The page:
I got myself all packed up and left my dorm room at 8:15, thinking it could take a while to get a ride. The traffic was scarce at the hour and I was wondering if I should have just started walking when Sunshine and her cousin Bunny drove by on their way to drop Sunshine at the trailhead. Not 5 minutes later Bunny drove back to where I was standing and picked me up to take me to the PO. On the way we saw another hiker trekking to Soda Springs and we offered her a ride. So we got there and had coffee while we waited the 15 minutes for the office to open.
My bear canister and water treatment packages were there and I picked up a few last minute goodies, then Bunny took us back to the trailhead. The other hiker was heading north so we said our goodbyes all around and I strapped my canister onto my pack. It looks silly but it works fine.
The first seven miles of the day were basically climbing, though mercifully not all at once. At first I was doing the granite big step...
Then the trail wound in and around trees, who show the effects of heavy snow loads at their bases.
Remember when I said I was done with volcanic landscaped? Wrong! There were a great deal of dramatic outcroppings, peaks and knobs today.
The trail wound around to the right, and below that snow field up ahead. It looks more exposed than it was but when I got to the other side, things got real 'open.'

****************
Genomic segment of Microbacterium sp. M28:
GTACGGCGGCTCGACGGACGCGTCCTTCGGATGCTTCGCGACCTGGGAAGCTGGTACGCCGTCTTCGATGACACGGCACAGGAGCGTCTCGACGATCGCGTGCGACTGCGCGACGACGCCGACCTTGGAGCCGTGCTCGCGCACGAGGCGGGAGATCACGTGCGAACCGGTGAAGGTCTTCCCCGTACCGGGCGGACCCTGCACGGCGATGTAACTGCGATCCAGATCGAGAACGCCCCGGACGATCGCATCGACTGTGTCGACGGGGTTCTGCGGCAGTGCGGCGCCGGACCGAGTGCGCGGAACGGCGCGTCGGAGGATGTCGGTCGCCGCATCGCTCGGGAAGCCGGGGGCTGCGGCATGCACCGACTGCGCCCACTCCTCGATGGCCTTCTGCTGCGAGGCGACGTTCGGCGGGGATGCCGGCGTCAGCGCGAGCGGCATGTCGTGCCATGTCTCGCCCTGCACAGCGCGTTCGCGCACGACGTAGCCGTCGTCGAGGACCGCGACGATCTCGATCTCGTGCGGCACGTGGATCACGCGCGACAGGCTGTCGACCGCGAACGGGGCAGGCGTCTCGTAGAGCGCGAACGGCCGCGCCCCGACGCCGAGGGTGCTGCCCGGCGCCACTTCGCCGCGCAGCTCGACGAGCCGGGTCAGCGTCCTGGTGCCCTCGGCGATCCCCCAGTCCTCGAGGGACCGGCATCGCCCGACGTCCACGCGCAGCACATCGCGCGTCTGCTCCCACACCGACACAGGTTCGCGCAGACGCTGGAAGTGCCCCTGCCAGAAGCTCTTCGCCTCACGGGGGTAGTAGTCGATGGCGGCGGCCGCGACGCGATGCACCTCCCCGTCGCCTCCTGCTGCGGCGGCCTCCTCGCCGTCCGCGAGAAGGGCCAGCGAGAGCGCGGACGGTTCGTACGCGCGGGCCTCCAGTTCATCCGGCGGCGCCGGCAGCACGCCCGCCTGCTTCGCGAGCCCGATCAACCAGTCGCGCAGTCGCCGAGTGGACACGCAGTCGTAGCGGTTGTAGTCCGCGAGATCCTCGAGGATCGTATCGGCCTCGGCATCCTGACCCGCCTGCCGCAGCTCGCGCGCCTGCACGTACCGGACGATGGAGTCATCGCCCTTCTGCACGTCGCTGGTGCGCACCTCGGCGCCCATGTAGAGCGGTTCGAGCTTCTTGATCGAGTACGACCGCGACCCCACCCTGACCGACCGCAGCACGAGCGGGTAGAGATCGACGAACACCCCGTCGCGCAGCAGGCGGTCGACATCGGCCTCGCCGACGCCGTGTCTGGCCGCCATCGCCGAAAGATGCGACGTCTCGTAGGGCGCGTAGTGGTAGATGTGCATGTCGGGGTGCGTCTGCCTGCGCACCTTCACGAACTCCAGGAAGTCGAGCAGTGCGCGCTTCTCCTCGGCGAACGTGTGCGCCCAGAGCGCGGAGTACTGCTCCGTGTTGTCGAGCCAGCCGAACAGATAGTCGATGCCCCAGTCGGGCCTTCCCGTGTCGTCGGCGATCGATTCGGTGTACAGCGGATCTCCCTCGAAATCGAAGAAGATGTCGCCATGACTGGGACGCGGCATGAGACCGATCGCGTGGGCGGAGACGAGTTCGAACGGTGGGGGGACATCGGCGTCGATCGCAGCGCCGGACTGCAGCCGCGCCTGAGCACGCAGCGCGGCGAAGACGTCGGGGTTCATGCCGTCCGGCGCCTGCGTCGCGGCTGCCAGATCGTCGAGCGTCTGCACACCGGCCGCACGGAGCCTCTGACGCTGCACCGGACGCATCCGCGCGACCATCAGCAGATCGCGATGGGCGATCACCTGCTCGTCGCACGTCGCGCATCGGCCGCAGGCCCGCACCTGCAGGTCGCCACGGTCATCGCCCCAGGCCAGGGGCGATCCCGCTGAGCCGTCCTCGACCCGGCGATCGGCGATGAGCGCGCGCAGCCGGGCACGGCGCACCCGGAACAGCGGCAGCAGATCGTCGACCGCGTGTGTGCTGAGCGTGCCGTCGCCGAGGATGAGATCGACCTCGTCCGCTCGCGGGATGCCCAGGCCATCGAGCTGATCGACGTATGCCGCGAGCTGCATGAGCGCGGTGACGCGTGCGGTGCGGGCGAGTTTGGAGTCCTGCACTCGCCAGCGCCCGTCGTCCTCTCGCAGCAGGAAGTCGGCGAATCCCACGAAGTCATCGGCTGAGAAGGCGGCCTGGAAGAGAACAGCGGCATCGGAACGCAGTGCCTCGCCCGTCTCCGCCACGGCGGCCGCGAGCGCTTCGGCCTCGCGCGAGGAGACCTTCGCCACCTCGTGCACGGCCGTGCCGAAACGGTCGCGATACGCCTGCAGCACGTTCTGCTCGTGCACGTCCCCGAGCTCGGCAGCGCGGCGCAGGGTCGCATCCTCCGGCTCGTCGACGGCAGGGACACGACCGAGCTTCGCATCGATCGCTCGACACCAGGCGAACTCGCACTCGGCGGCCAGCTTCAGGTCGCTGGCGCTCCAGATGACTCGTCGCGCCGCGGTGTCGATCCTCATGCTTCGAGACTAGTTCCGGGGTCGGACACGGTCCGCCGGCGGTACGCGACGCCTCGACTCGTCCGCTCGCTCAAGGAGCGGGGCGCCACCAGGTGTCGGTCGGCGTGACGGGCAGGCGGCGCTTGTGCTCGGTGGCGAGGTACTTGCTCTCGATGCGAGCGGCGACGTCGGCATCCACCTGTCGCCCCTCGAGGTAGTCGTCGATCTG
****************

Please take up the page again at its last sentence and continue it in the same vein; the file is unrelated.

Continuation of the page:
If you look closely you can see the trail traversing from left to right and it was quite exposed. I would not want to be doing this in foul weather. Yikes! The trail came around and started climbing to the base of Tinkers Knob.
The wind was whipping and I had to work to stay upright as my canister was acting a bit like a sail. Just up ahead on the left you can see the steep drop off. It creeped me out and had to force myself not to look over the edge, especially with the wind coming from right to left😱
The trail winds right up to the base of Tinkers Knob at 8,683'. A few days ago a man was hit by lightening on top of that knob. He survived but not with out severe burns. It blew all of his clothes off in the process. This is one of the reasons I don't spend much time bagging peaks.
Once I passed this spot the trail began a long descent to the right of the ridges I hiked on all day. Fortunately for me because there had been no water and few trees for most of the day.
There it goes! Off to the right and down to water and trees. About a mile further on I stopped at a small creek to grab a couple of liters for over night and met a couple of folks who are hiking north. They've decided to stop hiking for the season as they've stopped having fun. Coach lives in Eugene, OR and (I've forgotten her name😬) lives in Australia.
Just a hop, skip and a jump farther on I came to this spot and decided to call it a day.
I was laying in my hammock writing this blog post when I looked out and saw this sunset view. Pretty fabulous I'd say.